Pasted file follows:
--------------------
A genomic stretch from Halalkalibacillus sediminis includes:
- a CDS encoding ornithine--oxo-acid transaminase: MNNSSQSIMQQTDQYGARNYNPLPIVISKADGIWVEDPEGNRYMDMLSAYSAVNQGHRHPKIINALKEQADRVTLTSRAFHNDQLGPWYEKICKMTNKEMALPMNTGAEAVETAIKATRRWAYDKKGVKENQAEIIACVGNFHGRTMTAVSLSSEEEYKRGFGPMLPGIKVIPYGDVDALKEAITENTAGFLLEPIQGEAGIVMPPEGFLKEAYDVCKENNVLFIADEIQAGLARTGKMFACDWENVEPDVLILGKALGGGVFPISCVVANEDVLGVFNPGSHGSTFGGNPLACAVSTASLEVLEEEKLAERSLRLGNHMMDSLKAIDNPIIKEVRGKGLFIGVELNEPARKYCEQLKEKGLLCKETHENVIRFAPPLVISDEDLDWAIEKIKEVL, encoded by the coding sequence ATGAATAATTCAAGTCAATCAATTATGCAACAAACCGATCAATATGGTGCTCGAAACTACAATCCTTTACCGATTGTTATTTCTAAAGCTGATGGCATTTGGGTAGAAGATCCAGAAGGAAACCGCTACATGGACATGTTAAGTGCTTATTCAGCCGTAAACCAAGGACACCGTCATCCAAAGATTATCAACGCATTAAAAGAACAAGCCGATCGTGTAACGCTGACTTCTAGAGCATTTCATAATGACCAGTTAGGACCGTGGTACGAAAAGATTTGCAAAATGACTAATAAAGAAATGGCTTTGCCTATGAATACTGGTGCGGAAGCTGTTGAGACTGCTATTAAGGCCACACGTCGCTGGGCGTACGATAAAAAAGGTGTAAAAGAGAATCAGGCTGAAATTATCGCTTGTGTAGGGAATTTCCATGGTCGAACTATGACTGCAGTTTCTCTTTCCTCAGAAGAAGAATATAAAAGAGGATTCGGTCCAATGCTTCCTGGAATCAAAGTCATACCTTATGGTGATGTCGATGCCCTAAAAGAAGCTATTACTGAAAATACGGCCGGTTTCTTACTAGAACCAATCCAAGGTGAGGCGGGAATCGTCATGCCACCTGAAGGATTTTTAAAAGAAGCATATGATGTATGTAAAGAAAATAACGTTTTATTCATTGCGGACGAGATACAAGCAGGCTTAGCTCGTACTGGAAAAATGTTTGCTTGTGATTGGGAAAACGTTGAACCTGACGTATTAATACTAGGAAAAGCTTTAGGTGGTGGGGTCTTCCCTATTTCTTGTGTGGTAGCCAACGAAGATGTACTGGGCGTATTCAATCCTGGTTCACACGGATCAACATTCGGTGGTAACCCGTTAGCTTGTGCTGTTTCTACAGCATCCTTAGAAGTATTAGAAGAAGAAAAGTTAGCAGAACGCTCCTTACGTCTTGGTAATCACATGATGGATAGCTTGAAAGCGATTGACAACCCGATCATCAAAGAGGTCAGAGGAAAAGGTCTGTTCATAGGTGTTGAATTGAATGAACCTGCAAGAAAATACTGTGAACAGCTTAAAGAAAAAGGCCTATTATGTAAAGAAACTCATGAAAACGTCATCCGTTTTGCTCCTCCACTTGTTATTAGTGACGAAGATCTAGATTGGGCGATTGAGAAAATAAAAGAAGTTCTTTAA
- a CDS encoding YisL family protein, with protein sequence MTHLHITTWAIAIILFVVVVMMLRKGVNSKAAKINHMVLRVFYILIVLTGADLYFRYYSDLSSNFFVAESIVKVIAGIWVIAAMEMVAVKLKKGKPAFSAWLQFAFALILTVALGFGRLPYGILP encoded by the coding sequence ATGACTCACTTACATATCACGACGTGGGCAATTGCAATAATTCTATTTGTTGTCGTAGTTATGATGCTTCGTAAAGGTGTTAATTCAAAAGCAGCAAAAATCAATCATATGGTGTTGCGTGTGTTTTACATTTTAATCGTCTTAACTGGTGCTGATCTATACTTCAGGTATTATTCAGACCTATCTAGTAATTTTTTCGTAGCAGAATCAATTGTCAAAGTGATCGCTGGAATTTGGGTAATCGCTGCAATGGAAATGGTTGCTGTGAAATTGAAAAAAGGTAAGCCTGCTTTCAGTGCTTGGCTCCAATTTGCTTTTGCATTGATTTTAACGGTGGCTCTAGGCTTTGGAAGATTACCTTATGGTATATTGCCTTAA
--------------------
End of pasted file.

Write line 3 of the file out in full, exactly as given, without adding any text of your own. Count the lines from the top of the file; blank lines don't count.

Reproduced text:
- a CDS encoding YisL family protein, with protein sequence MTHLHITTWAIAIILFVVVVMMLRKGVNSKAAKINHMVLRVFYILIVLTGADLYFRYYSDLSSNFFVAESIVKVIAGIWVIAAMEMVAVKLKKGKPAFSAWLQFAFALILTVALGFGRLPYGILP encoded by the coding sequence ATGACTCACTTACATATCACGACGTGGGCAATTGCAATAATTCTATTTGTTGTCGTAGTTATGATGCTTCGTAAAGGTGTTAATTCAAAAGCAGCAAAAATCAATCATATGGTGTTGCGTGTGTTTTACATTTTAATCGTCTTAACTGGTGCTGATCTATACTTCAGGTATTATTCAGACCTATCTAGTAATTTTTTCGTAGCAGAATCAATTGTCAAAGTGATCGCTGGAATTTGGGTAATCGCTGCAATGGAAATGGTTGCTGTGAAATTGAAAAAAGGTAAGCCTGCTTTCAGTGCTTGGCTCCAATTTGCTTTTGCATTGATTTTAACGGTGGCTCTAGGCTTTGGAAGATTACCTTATGGTATATTGCCTTAA